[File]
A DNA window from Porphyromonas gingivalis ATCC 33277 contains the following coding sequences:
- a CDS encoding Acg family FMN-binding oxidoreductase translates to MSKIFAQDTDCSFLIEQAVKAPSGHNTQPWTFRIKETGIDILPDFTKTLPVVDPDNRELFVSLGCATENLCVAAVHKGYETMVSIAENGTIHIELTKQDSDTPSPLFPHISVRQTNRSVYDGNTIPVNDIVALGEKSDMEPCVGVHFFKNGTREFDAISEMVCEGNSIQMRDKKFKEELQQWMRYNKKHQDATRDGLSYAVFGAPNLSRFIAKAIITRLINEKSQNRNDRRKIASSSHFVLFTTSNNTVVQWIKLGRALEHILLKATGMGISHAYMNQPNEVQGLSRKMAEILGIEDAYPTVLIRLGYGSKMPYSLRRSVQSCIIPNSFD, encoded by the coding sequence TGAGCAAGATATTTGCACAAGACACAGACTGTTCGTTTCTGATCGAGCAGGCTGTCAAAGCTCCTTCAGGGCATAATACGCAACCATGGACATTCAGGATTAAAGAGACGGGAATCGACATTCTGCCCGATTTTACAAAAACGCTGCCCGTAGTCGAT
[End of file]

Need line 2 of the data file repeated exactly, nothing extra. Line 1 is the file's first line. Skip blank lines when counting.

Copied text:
- a CDS encoding Acg family FMN-binding oxidoreductase translates to MSKIFAQDTDCSFLIEQAVKAPSGHNTQPWTFRIKETGIDILPDFTKTLPVVDPDNRELFVSLGCATENLCVAAVHKGYETMVSIAENGTIHIELTKQDSDTPSPLFPHISVRQTNRSVYDGNTIPVNDIVALGEKSDMEPCVGVHFFKNGTREFDAISEMVCEGNSIQMRDKKFKEELQQWMRYNKKHQDATRDGLSYAVFGAPNLSRFIAKAIITRLINEKSQNRNDRRKIASSSHFVLFTTSNNTVVQWIKLGRALEHILLKATGMGISHAYMNQPNEVQGLSRKMAEILGIEDAYPTVLIRLGYGSKMPYSLRRSVQSCIIPNSFD, encoded by the coding sequence TGAGCAAGATATTTGCACAAGACACAGACTGTTCGTTTCTGATCGAGCAGGCTGTCAAAGCTCCTTCAGGGCATAATACGCAACCATGGACATTCAGGATTAAAGAGACGGGAATCGACATTCTGCCCGATTTTACAAAAACGCTGCCCGTAGTCGAT